By AARON GETTINGER
The Chicago Public Art Group (CPAG) restoration of William Walker’s 1977 mural “Childhood is Without Prejudice” concluded Thursday morning with a ribbon cutting ceremony at the railroad viaduct near 56th Street and Stony Island Avenue.
The project was one of the South East Chicago Commission’s 2018 Neighborhood Enhancement Grant projects. Additional funding came from the manufacturers of the drug Abreva.
Walker, who died in 2011, remains a celebrated figure in the art history of Chicago, known for his involvement with the Black Arts Movement and his watershed 1967 “Wall of Respect” mural in Bronzeville. He was also a co-founder of the CPAG.
CPAG executive director Steve Weaver said Walker’s daughter attended Bret Harte Elementary School, 1556 E. 56th St., across the street from the mural. He said Walker painted Childhood is Without Prejudice “as a tribute to racial harmony.”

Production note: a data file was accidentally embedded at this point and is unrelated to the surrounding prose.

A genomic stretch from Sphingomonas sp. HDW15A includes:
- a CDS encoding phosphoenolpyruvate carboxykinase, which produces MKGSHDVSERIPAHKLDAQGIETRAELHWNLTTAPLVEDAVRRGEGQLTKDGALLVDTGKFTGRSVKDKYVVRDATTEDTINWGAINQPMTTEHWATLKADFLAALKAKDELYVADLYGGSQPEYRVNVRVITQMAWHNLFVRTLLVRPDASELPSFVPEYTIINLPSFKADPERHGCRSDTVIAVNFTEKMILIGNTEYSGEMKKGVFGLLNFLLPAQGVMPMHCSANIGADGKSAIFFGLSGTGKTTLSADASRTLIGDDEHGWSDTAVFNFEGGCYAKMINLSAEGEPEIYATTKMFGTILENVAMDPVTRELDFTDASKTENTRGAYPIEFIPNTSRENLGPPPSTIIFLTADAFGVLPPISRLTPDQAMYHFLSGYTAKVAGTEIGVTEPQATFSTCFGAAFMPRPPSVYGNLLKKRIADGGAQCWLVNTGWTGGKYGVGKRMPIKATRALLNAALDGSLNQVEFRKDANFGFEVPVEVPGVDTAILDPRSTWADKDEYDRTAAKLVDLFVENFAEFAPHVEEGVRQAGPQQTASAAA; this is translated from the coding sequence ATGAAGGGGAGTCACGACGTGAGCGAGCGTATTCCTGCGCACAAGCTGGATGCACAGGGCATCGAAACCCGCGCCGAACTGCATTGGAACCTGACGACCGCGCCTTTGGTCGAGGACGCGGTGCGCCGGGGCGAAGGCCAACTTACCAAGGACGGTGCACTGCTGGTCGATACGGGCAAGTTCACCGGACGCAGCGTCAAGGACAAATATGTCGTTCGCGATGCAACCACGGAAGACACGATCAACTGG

“This mural is both an outdoor classroom for the school across the street, but it’s also a classroom for Hyde Park and the City of Chicago,” said Weaver, who called the mural a chance at “embracing each other’s unique identities.”
CPAG artists Bernard Williams and Damon Lamar Reed restored Childhood is Without Prejudice together; Williams had restored it once before in the early 1990s. Precipitation and sunlight do “a lot of damage” to the wall, said Williams, making regular restoration work necessary.
“Some of the damage is so extensive in some of the murals that during the process of restoring it, we lose a lot of material,” he said. “One of the challenges is not losing so much material that you lose some of the actual line work and exactly where elements belong.” Paint can fade, or details can be lost when murals are scraped down.
When asked if mural restoration was about preserving the artist’s original work or bringing it back to the original appearance, Reed said the goal is to keep on the wall what can stay on the wall, though sometimes the damage is too much to do this. Matching colors to a photo of the original becomes important then; varnishes, too, can bring back some original colors.
“It is kind of a push-and-pull, keeping what’s there,” said Reed. Restorations of museum pieces, like “a Michaelangelo or something,” are not re-painted, so they look different than the original — but that is the goal with mural restoration.
“Sometimes these murals get old and people don’t even notice them. But then you bring them back to life, and everybody sees them,” he said.